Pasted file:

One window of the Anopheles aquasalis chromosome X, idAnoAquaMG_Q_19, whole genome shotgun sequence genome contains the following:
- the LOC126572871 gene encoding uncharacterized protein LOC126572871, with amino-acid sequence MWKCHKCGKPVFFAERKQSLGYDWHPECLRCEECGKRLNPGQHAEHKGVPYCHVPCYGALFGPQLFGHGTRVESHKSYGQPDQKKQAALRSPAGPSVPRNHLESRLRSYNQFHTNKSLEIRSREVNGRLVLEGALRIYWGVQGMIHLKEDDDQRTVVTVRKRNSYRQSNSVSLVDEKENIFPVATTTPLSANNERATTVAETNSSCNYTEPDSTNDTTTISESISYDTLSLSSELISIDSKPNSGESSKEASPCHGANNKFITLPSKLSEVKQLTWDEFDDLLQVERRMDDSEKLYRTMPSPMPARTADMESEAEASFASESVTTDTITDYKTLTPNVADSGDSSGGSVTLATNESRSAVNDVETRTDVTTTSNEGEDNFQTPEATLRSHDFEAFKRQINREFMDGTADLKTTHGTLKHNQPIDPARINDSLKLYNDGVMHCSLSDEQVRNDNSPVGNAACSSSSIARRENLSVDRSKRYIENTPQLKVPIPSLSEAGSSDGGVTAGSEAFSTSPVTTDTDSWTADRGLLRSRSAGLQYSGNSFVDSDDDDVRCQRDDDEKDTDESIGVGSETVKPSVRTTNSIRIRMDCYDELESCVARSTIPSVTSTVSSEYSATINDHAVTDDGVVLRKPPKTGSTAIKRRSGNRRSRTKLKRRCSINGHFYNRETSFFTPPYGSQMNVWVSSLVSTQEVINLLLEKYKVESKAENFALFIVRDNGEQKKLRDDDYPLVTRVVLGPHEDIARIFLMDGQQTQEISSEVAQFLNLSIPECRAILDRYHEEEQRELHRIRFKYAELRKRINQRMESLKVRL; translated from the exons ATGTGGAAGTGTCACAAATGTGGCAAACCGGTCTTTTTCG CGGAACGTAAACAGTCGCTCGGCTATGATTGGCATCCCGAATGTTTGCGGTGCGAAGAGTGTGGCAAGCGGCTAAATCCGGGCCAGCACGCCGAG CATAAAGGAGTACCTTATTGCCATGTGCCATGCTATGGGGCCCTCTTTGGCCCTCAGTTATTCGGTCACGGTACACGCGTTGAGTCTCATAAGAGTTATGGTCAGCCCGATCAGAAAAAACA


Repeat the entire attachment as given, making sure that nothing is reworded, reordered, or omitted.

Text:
One window of the Anopheles aquasalis chromosome X, idAnoAquaMG_Q_19, whole genome shotgun sequence genome contains the following:
- the LOC126572871 gene encoding uncharacterized protein LOC126572871, with amino-acid sequence MWKCHKCGKPVFFAERKQSLGYDWHPECLRCEECGKRLNPGQHAEHKGVPYCHVPCYGALFGPQLFGHGTRVESHKSYGQPDQKKQAALRSPAGPSVPRNHLESRLRSYNQFHTNKSLEIRSREVNGRLVLEGALRIYWGVQGMIHLKEDDDQRTVVTVRKRNSYRQSNSVSLVDEKENIFPVATTTPLSANNERATTVAETNSSCNYTEPDSTNDTTTISESISYDTLSLSSELISIDSKPNSGESSKEASPCHGANNKFITLPSKLSEVKQLTWDEFDDLLQVERRMDDSEKLYRTMPSPMPARTADMESEAEASFASESVTTDTITDYKTLTPNVADSGDSSGGSVTLATNESRSAVNDVETRTDVTTTSNEGEDNFQTPEATLRSHDFEAFKRQINREFMDGTADLKTTHGTLKHNQPIDPARINDSLKLYNDGVMHCSLSDEQVRNDNSPVGNAACSSSSIARRENLSVDRSKRYIENTPQLKVPIPSLSEAGSSDGGVTAGSEAFSTSPVTTDTDSWTADRGLLRSRSAGLQYSGNSFVDSDDDDVRCQRDDDEKDTDESIGVGSETVKPSVRTTNSIRIRMDCYDELESCVARSTIPSVTSTVSSEYSATINDHAVTDDGVVLRKPPKTGSTAIKRRSGNRRSRTKLKRRCSINGHFYNRETSFFTPPYGSQMNVWVSSLVSTQEVINLLLEKYKVESKAENFALFIVRDNGEQKKLRDDDYPLVTRVVLGPHEDIARIFLMDGQQTQEISSEVAQFLNLSIPECRAILDRYHEEEQRELHRIRFKYAELRKRINQRMESLKVRL; translated from the exons ATGTGGAAGTGTCACAAATGTGGCAAACCGGTCTTTTTCG CGGAACGTAAACAGTCGCTCGGCTATGATTGGCATCCCGAATGTTTGCGGTGCGAAGAGTGTGGCAAGCGGCTAAATCCGGGCCAGCACGCCGAG CATAAAGGAGTACCTTATTGCCATGTGCCATGCTATGGGGCCCTCTTTGGCCCTCAGTTATTCGGTCACGGTACACGCGTTGAGTCTCATAAGAGTTATGGTCAGCCCGATCAGAAAAAACA